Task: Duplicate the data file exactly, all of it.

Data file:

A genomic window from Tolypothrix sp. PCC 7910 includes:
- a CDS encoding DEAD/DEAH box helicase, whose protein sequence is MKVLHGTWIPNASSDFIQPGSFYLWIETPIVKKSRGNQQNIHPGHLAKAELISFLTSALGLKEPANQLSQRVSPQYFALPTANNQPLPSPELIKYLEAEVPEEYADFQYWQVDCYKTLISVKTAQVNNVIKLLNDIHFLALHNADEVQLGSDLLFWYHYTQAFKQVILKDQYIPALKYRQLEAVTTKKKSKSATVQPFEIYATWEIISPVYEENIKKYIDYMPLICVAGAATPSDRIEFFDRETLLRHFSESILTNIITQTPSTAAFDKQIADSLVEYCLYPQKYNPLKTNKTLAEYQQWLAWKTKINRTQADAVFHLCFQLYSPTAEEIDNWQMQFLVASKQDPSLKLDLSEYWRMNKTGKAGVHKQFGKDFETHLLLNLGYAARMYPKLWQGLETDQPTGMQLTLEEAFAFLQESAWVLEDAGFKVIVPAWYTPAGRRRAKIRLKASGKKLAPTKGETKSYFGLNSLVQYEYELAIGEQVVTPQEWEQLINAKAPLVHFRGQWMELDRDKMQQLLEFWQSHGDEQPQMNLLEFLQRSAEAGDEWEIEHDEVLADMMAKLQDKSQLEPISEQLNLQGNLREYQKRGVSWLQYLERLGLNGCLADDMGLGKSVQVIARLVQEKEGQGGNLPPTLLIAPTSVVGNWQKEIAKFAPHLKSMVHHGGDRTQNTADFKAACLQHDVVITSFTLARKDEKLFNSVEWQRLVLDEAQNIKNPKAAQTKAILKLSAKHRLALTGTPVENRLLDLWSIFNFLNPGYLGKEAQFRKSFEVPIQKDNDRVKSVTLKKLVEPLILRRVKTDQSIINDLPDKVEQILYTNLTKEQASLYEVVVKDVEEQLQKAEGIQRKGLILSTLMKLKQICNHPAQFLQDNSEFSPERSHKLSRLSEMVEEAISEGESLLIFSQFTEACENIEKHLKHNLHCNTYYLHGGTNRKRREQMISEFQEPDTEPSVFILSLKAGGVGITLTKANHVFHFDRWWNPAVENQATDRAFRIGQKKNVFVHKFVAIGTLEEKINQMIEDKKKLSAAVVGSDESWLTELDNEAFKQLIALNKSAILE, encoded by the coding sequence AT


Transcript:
A genomic window from Tolypothrix sp. PCC 7910 includes:
- a CDS encoding DEAD/DEAH box helicase, whose protein sequence is MKVLHGTWIPNASSDFIQPGSFYLWIETPIVKKSRGNQQNIHPGHLAKAELISFLTSALGLKEPANQLSQRVSPQYFALPTANNQPLPSPELIKYLEAEVPEEYADFQYWQVDCYKTLISVKTAQVNNVIKLLNDIHFLALHNADEVQLGSDLLFWYHYTQAFKQVILKDQYIPALKYRQLEAVTTKKKSKSATVQPFEIYATWEIISPVYEENIKKYIDYMPLICVAGAATPSDRIEFFDRETLLRHFSESILTNIITQTPSTAAFDKQIADSLVEYCLYPQKYNPLKTNKTLAEYQQWLAWKTKINRTQADAVFHLCFQLYSPTAEEIDNWQMQFLVASKQDPSLKLDLSEYWRMNKTGKAGVHKQFGKDFETHLLLNLGYAARMYPKLWQGLETDQPTGMQLTLEEAFAFLQESAWVLEDAGFKVIVPAWYTPAGRRRAKIRLKASGKKLAPTKGETKSYFGLNSLVQYEYELAIGEQVVTPQEWEQLINAKAPLVHFRGQWMELDRDKMQQLLEFWQSHGDEQPQMNLLEFLQRSAEAGDEWEIEHDEVLADMMAKLQDKSQLEPISEQLNLQGNLREYQKRGVSWLQYLERLGLNGCLADDMGLGKSVQVIARLVQEKEGQGGNLPPTLLIAPTSVVGNWQKEIAKFAPHLKSMVHHGGDRTQNTADFKAACLQHDVVITSFTLARKDEKLFNSVEWQRLVLDEAQNIKNPKAAQTKAILKLSAKHRLALTGTPVENRLLDLWSIFNFLNPGYLGKEAQFRKSFEVPIQKDNDRVKSVTLKKLVEPLILRRVKTDQSIINDLPDKVEQILYTNLTKEQASLYEVVVKDVEEQLQKAEGIQRKGLILSTLMKLKQICNHPAQFLQDNSEFSPERSHKLSRLSEMVEEAISEGESLLIFSQFTEACENIEKHLKHNLHCNTYYLHGGTNRKRREQMISEFQEPDTEPSVFILSLKAGGVGITLTKANHVFHFDRWWNPAVENQATDRAFRIGQKKNVFVHKFVAIGTLEEKINQMIEDKKKLSAAVVGSDESWLTELDNEAFKQLIALNKSAILE, encoded by the coding sequence AT